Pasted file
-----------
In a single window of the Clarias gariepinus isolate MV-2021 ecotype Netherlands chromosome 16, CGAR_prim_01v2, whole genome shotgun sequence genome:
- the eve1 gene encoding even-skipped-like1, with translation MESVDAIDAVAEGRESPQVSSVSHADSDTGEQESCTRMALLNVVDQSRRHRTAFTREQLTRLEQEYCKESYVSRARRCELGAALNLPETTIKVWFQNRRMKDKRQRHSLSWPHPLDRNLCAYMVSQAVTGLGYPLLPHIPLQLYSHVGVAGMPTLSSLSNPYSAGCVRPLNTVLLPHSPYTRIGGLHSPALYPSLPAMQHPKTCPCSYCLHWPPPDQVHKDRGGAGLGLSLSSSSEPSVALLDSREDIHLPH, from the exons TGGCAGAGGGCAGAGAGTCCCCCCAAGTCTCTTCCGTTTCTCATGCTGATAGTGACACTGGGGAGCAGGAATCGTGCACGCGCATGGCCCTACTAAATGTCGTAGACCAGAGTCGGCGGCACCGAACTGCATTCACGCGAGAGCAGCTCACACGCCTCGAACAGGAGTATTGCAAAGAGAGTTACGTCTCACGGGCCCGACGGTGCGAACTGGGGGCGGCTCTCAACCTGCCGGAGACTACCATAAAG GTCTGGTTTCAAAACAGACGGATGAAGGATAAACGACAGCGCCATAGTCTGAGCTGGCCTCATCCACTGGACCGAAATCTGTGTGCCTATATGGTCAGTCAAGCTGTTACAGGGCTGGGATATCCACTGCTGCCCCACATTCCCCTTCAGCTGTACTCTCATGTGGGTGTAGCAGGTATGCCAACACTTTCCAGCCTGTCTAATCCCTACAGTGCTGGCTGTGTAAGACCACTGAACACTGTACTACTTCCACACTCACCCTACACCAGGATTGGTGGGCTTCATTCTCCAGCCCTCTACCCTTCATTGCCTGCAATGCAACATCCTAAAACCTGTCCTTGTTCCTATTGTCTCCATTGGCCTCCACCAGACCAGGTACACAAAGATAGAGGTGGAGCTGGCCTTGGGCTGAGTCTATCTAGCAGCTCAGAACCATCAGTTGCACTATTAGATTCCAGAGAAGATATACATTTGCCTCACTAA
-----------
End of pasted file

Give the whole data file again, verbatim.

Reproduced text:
In a single window of the Clarias gariepinus isolate MV-2021 ecotype Netherlands chromosome 16, CGAR_prim_01v2, whole genome shotgun sequence genome:
- the eve1 gene encoding even-skipped-like1, with translation MESVDAIDAVAEGRESPQVSSVSHADSDTGEQESCTRMALLNVVDQSRRHRTAFTREQLTRLEQEYCKESYVSRARRCELGAALNLPETTIKVWFQNRRMKDKRQRHSLSWPHPLDRNLCAYMVSQAVTGLGYPLLPHIPLQLYSHVGVAGMPTLSSLSNPYSAGCVRPLNTVLLPHSPYTRIGGLHSPALYPSLPAMQHPKTCPCSYCLHWPPPDQVHKDRGGAGLGLSLSSSSEPSVALLDSREDIHLPH, from the exons TGGCAGAGGGCAGAGAGTCCCCCCAAGTCTCTTCCGTTTCTCATGCTGATAGTGACACTGGGGAGCAGGAATCGTGCACGCGCATGGCCCTACTAAATGTCGTAGACCAGAGTCGGCGGCACCGAACTGCATTCACGCGAGAGCAGCTCACACGCCTCGAACAGGAGTATTGCAAAGAGAGTTACGTCTCACGGGCCCGACGGTGCGAACTGGGGGCGGCTCTCAACCTGCCGGAGACTACCATAAAG GTCTGGTTTCAAAACAGACGGATGAAGGATAAACGACAGCGCCATAGTCTGAGCTGGCCTCATCCACTGGACCGAAATCTGTGTGCCTATATGGTCAGTCAAGCTGTTACAGGGCTGGGATATCCACTGCTGCCCCACATTCCCCTTCAGCTGTACTCTCATGTGGGTGTAGCAGGTATGCCAACACTTTCCAGCCTGTCTAATCCCTACAGTGCTGGCTGTGTAAGACCACTGAACACTGTACTACTTCCACACTCACCCTACACCAGGATTGGTGGGCTTCATTCTCCAGCCCTCTACCCTTCATTGCCTGCAATGCAACATCCTAAAACCTGTCCTTGTTCCTATTGTCTCCATTGGCCTCCACCAGACCAGGTACACAAAGATAGAGGTGGAGCTGGCCTTGGGCTGAGTCTATCTAGCAGCTCAGAACCATCAGTTGCACTATTAGATTCCAGAGAAGATATACATTTGCCTCACTAA